Beijing Forces Half of Drivers Off the Road

Move to clear noxious air in countdown to Olympics
By Newser Editors and Wire Services
Posted Jul 21, 2008 1:10 PM CDT
Beijing Forces Half of Drivers Off the Road
Commuters crowd a subway train in Beijing Monday, July 21, 2008. Many commuters switched to the subway on Monday, the first workday for restrictions on car use under a bold plan to clear the Olympic city of its notorious smog-choked skies.    (Andy Wong)

(Newser) – Half of Beijing's drivers left their cars at home today and took public transportation on the first workday under new restrictions meant to clear the city's notoriously polluted skies before the Olympics. Under the plan that kicked in yesterday, half of the capital's 3.3 million cars will be removed from city streets each day, alternating odd and even license plates. Those caught driving on days they shouldn't will be fined $14, a pricey penalty even for China's capital.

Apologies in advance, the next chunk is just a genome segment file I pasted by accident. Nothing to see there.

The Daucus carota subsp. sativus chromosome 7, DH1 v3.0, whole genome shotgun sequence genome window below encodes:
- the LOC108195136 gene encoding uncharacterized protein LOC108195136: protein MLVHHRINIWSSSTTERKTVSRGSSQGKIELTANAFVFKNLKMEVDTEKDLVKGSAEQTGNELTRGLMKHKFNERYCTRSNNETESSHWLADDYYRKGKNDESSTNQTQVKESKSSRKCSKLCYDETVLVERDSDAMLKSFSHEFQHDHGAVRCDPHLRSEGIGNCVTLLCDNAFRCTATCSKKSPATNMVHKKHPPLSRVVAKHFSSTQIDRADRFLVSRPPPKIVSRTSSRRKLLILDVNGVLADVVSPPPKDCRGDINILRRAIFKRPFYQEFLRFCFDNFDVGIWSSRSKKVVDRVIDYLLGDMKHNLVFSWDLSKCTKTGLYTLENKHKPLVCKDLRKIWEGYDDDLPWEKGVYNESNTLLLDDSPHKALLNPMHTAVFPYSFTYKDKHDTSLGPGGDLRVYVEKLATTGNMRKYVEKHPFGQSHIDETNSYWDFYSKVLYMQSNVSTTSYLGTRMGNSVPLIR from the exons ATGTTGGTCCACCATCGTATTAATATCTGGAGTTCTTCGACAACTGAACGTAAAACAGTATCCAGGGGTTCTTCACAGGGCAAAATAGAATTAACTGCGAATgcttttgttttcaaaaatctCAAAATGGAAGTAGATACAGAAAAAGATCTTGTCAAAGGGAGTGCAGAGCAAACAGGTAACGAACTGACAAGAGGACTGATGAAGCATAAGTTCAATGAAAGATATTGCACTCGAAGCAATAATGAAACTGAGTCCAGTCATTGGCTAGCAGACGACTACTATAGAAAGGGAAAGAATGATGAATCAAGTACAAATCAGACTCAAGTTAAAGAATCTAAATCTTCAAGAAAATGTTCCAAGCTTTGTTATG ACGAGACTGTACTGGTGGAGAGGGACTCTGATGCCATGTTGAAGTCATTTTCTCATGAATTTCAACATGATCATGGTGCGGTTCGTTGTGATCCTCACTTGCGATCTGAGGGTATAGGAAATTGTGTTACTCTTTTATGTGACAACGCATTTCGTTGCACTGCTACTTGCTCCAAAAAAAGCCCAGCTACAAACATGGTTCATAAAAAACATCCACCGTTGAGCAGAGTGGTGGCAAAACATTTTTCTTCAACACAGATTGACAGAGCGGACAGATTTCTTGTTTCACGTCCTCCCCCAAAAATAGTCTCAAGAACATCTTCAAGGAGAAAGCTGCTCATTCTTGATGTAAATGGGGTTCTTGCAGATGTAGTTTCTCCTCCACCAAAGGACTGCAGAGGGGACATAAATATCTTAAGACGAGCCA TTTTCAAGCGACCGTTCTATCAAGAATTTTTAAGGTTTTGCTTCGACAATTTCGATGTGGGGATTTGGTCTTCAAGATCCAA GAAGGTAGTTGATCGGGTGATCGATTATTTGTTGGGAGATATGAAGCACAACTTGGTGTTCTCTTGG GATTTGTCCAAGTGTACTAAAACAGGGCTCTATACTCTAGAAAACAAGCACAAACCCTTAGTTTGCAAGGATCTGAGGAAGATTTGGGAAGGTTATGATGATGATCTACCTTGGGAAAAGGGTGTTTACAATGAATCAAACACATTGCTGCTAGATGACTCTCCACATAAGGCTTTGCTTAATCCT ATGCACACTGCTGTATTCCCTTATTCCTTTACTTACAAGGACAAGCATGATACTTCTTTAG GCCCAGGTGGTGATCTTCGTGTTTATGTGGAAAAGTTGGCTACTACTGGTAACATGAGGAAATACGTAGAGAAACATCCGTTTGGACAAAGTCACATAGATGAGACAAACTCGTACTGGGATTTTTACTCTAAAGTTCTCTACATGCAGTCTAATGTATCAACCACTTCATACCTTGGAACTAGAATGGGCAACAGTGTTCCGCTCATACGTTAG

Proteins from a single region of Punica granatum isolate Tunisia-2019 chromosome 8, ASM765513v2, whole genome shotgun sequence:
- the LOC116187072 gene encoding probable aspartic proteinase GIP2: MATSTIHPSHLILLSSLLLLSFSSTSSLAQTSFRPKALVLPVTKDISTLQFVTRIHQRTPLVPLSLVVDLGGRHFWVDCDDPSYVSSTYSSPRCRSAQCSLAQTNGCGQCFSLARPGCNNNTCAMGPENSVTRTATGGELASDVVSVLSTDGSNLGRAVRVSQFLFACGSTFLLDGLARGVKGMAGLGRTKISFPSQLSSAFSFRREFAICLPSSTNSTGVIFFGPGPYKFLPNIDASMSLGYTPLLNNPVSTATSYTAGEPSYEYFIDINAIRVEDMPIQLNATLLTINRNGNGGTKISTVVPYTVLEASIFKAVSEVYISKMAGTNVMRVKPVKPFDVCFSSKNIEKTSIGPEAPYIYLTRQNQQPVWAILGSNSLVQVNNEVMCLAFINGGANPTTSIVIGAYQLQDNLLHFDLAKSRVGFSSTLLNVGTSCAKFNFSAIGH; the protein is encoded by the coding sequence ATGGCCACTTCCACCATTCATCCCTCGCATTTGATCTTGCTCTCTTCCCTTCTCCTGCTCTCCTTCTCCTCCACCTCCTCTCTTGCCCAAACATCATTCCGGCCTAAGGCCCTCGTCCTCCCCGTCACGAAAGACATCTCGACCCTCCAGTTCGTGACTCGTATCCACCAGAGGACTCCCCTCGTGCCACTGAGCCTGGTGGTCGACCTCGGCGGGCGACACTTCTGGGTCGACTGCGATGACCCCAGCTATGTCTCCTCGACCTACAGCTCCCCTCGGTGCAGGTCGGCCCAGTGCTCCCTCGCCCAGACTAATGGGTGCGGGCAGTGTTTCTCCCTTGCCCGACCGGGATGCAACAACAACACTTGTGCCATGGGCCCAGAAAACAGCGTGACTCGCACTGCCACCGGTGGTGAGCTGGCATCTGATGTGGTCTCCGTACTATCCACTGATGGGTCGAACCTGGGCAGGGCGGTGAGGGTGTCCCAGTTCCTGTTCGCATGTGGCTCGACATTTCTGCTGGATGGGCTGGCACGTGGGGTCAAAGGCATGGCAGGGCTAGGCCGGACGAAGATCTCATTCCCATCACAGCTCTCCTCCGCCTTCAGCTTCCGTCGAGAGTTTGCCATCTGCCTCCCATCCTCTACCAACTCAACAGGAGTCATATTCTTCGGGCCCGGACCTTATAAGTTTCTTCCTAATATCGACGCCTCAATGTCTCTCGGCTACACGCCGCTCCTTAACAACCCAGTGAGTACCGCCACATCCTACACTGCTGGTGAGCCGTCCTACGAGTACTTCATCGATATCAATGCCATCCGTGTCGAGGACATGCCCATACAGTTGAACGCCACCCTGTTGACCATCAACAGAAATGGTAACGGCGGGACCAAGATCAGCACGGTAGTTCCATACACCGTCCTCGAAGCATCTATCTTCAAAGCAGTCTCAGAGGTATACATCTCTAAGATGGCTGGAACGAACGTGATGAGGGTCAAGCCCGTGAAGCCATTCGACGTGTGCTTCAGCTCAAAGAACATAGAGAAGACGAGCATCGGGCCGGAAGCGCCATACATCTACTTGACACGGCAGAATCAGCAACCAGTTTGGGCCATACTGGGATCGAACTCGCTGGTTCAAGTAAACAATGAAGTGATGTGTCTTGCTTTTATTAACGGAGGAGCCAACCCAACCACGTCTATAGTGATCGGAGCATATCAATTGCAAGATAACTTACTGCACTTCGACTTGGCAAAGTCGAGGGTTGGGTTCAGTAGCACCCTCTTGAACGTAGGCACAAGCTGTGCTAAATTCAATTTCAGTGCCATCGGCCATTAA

In most areas, crowds remained surprisingly manageable, perhaps because employers were asked to stagger work schedules, and public institutions opened an hour later than normal. Traffic still snaked along main thoroughfares and highways, but it moved at a steady pace. "Before we would be at a dead standstill," said one taxi driver. "Now it's better." Two new subway lines and an airport rail link were opened over the weekend. (Read more Asia stories.)

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